The Water Wars between Alabama, Georgia and Florida have gone on since the early 1990s, and for those of us who have followed, it has been a long-running saga.
Over the years, political leaders failed to resolve the various skirmishes in the dispute. In 2013, Florida sued Georgia in the U.S. Supreme Court.
The clash centers around water capacity and usage in the Apalachicola-Chattahoochee-Flint River Basin. According to the U.S. Geological Survey, the ACF basin provides water for more than four million people and is the significant water source for Metro Atlanta and other cities downstream. USGS data shows the rivers and tributaries supplied irrigation water for 736,000 acres in the basin in 2010.
The basin is also the source of freshwater for aquatic ecosystems for the Apalachicola Bay in Florida, which is the principal argument of Florida's case against Georgia.
On April 1, the latest decision from SCOTUS came down, the second SCOTUS decision in three years in the case. Justice Amy Barrett wrote the opinion. It's long and worth a read if you enjoy some modern legalese, which I do. But in short, she says:
"Without stronger evidence of actual past or threatened harm to species in the Apalachicola River, we cannot find it 'highly probable' that these species have suffered serious injury, let alone as a result of any over-consumption by Georgia. In short, Florida has not met the exacting standard necessary to warrant the exercise of this Court’s extraordinary authority to control the conduct of a co-equal sovereign. We emphasize that Georgia has an obligation to make reasonable use of Basin waters in order to help conserve that increasingly scarce resource. But in light of the record before us, we must over-rule Florida’s exceptions to the Special Master’s Report and dismiss the case."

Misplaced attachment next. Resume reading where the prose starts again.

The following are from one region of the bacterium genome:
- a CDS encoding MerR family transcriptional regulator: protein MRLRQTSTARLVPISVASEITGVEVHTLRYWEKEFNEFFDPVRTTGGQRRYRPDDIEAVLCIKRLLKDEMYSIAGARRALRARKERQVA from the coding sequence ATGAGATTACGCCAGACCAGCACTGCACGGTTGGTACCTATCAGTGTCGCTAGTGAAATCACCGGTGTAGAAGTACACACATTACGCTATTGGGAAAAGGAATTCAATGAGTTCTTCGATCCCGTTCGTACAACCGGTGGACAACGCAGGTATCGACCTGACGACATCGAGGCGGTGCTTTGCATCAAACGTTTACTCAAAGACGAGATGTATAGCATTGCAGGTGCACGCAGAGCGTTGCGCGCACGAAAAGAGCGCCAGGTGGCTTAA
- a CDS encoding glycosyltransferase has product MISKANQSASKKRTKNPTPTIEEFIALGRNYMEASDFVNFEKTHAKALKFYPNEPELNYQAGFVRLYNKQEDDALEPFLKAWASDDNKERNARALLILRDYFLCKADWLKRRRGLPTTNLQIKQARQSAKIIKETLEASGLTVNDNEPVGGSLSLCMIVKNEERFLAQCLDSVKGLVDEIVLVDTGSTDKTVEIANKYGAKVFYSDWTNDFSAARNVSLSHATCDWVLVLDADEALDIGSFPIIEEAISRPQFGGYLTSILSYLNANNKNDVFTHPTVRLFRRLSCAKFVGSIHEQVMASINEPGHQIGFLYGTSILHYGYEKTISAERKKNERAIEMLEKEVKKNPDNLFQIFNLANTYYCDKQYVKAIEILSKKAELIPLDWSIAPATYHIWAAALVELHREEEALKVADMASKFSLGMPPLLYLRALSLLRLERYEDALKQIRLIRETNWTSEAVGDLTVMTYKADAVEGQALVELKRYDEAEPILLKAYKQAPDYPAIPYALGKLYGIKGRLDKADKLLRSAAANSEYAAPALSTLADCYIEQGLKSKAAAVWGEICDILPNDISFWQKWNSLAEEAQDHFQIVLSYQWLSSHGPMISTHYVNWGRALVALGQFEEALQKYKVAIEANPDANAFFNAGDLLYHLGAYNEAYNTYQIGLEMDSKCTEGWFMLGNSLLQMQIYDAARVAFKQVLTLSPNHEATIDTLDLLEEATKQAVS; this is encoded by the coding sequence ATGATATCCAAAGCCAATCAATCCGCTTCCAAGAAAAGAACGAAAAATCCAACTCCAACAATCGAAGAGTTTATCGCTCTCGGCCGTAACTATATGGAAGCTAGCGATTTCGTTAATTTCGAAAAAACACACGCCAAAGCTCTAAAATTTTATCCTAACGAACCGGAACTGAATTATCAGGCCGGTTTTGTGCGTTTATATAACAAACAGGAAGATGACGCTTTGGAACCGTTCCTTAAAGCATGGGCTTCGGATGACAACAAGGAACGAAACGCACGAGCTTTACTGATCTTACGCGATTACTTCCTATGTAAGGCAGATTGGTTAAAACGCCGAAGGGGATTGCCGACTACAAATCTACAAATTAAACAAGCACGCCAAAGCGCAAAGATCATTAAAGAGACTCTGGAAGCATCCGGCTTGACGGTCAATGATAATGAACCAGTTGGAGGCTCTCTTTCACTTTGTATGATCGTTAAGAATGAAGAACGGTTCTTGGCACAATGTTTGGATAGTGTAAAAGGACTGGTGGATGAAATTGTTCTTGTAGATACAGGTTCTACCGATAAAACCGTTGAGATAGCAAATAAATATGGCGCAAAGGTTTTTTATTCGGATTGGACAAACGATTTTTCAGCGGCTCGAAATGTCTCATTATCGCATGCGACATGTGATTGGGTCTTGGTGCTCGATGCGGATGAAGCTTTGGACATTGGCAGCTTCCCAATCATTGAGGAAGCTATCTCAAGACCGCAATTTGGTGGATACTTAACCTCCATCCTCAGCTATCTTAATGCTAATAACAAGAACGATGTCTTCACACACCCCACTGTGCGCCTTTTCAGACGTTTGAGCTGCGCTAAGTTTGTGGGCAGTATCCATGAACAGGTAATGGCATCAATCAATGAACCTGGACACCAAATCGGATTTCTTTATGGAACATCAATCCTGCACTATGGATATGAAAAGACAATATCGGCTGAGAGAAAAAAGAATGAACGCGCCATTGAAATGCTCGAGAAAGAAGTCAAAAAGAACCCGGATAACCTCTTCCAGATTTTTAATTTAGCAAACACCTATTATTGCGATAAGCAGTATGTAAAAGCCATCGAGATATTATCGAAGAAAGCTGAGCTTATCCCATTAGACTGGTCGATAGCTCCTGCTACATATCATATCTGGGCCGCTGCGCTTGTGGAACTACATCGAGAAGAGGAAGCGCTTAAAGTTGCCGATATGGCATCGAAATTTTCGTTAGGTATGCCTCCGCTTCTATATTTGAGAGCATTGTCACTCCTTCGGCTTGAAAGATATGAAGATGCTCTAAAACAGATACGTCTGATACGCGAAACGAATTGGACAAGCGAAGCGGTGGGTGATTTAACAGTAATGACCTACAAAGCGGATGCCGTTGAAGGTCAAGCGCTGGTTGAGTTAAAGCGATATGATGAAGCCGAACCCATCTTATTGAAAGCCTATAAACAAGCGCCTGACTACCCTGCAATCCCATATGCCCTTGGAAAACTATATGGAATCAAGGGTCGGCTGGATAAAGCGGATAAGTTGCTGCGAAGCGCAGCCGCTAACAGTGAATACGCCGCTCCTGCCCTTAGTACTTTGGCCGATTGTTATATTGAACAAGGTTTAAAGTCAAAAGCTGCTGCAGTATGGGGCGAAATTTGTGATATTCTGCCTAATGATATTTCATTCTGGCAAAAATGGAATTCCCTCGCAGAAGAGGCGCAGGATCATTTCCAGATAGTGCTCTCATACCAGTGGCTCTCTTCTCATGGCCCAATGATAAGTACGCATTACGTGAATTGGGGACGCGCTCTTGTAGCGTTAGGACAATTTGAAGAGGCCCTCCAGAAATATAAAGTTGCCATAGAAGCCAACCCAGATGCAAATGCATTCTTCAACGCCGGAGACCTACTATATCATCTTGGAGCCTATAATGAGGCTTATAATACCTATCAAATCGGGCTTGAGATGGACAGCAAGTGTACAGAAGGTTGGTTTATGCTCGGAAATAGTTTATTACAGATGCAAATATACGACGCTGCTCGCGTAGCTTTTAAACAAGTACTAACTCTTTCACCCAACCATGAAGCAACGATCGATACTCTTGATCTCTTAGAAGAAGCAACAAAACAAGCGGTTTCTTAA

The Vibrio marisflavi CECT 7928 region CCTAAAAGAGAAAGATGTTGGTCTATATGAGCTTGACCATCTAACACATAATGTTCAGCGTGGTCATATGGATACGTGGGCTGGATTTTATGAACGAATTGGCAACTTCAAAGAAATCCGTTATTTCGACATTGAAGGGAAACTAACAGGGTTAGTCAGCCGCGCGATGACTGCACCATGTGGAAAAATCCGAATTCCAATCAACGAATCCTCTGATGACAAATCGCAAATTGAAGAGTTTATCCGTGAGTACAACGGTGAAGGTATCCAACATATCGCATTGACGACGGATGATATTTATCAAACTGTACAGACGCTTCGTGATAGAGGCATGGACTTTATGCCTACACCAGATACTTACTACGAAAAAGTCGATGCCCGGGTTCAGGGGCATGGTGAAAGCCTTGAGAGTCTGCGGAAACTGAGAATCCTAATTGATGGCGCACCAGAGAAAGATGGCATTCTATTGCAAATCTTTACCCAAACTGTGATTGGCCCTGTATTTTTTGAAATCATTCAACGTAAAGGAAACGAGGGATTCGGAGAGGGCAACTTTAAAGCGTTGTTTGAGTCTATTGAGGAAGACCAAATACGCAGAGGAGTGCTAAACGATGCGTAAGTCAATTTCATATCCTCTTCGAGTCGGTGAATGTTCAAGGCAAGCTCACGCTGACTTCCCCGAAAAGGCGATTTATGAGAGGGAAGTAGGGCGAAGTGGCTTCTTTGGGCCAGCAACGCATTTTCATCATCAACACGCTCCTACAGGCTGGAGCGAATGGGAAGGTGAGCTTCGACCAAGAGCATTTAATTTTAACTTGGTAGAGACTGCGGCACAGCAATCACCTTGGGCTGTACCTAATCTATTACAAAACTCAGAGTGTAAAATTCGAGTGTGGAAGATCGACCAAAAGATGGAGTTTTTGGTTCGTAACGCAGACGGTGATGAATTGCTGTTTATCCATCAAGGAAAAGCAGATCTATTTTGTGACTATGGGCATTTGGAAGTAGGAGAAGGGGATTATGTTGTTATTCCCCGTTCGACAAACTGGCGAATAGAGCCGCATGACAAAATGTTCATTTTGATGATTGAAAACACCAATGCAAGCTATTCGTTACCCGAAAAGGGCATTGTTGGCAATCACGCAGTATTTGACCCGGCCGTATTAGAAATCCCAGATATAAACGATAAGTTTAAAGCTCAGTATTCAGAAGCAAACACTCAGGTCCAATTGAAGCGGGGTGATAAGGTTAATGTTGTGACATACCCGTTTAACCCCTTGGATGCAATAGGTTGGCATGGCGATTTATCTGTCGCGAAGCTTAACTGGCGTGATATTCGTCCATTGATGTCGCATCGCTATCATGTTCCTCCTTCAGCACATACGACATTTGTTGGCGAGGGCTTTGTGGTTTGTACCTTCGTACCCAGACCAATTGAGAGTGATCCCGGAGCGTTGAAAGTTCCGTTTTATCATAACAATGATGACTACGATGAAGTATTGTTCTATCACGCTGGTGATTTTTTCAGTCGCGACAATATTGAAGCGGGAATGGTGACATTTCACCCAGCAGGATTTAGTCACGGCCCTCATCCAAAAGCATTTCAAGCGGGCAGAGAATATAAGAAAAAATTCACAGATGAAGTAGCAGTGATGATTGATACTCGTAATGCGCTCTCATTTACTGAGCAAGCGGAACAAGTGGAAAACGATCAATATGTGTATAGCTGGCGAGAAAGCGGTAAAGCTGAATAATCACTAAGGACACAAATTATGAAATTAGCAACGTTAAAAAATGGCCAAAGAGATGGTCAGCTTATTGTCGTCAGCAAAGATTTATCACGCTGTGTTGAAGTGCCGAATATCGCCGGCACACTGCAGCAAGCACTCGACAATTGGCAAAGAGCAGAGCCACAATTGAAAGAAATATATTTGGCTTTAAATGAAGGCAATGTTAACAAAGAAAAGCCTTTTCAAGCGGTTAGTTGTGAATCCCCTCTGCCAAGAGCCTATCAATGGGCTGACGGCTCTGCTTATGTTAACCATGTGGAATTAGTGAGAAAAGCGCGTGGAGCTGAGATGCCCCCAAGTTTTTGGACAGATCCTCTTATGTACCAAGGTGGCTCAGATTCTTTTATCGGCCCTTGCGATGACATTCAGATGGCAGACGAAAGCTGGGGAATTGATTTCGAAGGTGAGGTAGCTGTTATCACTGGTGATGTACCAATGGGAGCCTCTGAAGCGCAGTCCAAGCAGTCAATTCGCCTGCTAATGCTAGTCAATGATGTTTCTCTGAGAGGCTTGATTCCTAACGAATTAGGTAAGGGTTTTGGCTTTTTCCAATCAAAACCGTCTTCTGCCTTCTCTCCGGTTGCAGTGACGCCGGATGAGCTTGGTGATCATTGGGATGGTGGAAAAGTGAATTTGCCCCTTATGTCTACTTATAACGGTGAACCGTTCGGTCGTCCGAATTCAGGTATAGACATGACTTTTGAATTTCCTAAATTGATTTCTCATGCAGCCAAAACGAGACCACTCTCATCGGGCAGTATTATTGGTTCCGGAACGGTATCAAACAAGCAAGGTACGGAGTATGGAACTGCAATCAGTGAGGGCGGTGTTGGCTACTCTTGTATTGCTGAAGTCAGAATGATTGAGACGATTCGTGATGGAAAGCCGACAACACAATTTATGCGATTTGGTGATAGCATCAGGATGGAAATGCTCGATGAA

Since the war began so many decades ago, you could call the ensuing court decisions, including this latest one, and the special masters' opinions the cliffhangers or the big reveals if this water dispute ever becomes a made-for-TV saga. It might make a good one. The tale involves the peering eyes of regulation, the push and pull of authority, self-interest, money, politics, scientific advancement, and natural wonders (the rivers), and, yes, maybe even some tragedy.
For me, the stars of this real-life saga have been the farmers who embraced evolving technology and the researchers and industry leaders who charged and championed a different mindset on how to do things better, to more precisely apply the necessary irrigation needed to produce high-quality high yields across the board.
And, yep, you could argue those better agricultural practices would have advanced without a 'war.' But, I can't help but believe, it provided a good spark in the lower Southeast to get things done sooner rather than later. And that's a good thing.